1) Am I supposed to aim for removing all the metal for a given
character or curve in a single thrust, or may I use small
"shaving" movements which have cumulative effect?
Ideally, yes, you should make only one cut per line. The beauty of
hand engraving is in the sparkle that the polished graver leaves with
a single cut, much like a single stroke with a calligraphy pen.
Multiple cuts on a single line make multiple reflections, ruining the
effect. You can make multiple cuts and still get a nice letter, but
the objective is just one cut per line.
2) Do I need a special tool other than the lozenge or square for
making curves? Or can I hold these simple tools a certain way to
make the curve? Or do I simply just "shave" again?
That's one of the beauties of learning to engrave, the initial
equipment layout can be extremely minimal. The only other "special"
tool that you will need is a pencil. If you can't draw it, you can't
cut it. I use a square graver for 99% of my engraving, the curves
come from turning the work (not the graver) as you push the graver
through the metal, the width of the line is varied by rolling the
graver to the side as the line is cut, creating a "flange".
3) How deep should I be making my cuts? Do I need to go over each
cut in multiple passes to make it deep enough?
Probably the biggest single mistake new engravers make is cutting
way too deep. A "hairline" cut is accomplished by removing a curl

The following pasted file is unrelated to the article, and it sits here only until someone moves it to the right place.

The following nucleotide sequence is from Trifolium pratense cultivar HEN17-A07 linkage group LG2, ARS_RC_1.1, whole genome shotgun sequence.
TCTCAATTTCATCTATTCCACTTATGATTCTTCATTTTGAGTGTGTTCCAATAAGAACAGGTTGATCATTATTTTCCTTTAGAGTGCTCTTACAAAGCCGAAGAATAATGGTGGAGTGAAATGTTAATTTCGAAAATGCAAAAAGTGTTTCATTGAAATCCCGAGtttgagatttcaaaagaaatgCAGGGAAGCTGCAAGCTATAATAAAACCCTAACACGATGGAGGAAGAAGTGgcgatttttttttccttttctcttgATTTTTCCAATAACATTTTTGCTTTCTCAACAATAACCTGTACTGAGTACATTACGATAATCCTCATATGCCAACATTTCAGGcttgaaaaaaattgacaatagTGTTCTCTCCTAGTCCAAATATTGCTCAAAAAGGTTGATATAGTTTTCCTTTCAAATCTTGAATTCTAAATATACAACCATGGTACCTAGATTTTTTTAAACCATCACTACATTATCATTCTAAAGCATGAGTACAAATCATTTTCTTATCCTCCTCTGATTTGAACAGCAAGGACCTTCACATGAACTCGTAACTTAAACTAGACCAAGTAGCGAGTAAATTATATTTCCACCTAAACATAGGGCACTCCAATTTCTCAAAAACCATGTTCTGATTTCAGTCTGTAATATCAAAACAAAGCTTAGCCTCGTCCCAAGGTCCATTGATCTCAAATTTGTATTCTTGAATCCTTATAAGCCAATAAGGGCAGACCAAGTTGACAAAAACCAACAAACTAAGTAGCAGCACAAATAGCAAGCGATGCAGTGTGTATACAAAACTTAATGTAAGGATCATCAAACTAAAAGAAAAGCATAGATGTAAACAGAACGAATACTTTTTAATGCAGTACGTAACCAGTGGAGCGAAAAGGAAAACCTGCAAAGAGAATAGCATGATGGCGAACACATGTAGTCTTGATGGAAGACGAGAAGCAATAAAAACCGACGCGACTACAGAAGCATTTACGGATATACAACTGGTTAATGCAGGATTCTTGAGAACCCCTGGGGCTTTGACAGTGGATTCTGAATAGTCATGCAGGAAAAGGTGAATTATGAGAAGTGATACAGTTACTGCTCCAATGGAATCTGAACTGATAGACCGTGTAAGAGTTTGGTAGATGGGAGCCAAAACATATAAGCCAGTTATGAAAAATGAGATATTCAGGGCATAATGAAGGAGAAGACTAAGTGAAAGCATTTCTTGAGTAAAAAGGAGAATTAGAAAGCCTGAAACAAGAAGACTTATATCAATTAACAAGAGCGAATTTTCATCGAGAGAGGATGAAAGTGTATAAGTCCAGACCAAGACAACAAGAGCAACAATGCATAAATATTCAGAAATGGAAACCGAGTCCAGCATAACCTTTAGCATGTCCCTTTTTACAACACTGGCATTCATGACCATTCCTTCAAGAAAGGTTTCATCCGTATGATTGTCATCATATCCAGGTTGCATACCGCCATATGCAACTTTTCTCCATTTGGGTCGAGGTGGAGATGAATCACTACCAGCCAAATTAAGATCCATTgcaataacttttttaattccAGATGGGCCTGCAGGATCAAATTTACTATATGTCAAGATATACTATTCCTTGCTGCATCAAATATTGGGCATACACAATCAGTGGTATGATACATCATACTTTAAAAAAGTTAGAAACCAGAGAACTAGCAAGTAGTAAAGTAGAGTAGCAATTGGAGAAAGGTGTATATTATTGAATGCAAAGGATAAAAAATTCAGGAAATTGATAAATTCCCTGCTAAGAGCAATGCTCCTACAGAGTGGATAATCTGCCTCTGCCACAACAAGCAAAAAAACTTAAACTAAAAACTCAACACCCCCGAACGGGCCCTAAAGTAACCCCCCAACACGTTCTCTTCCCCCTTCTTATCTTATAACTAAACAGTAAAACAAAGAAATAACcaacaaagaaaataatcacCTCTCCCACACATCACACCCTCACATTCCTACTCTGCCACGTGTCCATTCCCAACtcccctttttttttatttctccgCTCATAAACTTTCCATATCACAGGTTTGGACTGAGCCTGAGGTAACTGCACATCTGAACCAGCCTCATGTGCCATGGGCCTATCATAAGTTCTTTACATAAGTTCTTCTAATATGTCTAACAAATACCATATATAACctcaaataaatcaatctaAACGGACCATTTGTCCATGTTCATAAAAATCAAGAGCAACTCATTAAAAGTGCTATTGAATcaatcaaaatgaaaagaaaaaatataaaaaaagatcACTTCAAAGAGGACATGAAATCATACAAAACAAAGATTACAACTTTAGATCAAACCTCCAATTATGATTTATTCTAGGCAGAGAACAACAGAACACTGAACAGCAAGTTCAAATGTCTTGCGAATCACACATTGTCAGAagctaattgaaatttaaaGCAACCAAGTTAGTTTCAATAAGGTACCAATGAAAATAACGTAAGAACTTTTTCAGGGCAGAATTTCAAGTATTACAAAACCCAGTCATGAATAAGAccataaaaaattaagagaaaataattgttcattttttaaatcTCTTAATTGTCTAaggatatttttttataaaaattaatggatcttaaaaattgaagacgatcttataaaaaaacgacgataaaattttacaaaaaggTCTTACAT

that is about the thickness of a hair, so your cuts don't need to be
much more than a hair's breadth deep. Again, one cut per line. If you
find the need to make several passes, you are probably cutting too
deeply. If you need more width than a flange cut will give you, you
can make several parallel lines next to each other, still only one
cut per line. But be advised, cutting parallel lines and lines that
converge adds a degree or two of difficulty. Any error here can be
seen across the room in dim light by someone having poor vision
without their glasses.
4) I have leather, I have sand, so how do I use these materials to
hold my piece?
I think what you are referring to is sort of a round, flat sandbag
made of leather. They are usually about six or seven inches in
diameter and an inch and a half or so thick, made of very hard
leather and filled with lead shot. Those used to be available for
purchase, but I haven't seen one since Swest went out of business.
Holding the work on a leather bag is accomplished with the fingers.
It's harder than it looks, but for some larger pieces especially,
it's the only way that works. Two hockey pucks taped together can
also work quite well, even if the resulting "bag" is a little too
light in weight and small in diameter. That's what I learned with.
Just for what it's worth, there is no need for you to start cutting
on aluminum. Copper plate is perfect for learning. I still use it
just about every day for warming up and for test cutting elaborate
It may seem a bit counterintuitive, but lettering is just about the
hardest type of engraving there is. The human eye is very accustomed
to seeing printed lettering, so ANY deviation from absolute
perfection stands out like a sore thumb. Starting with Hebrew letters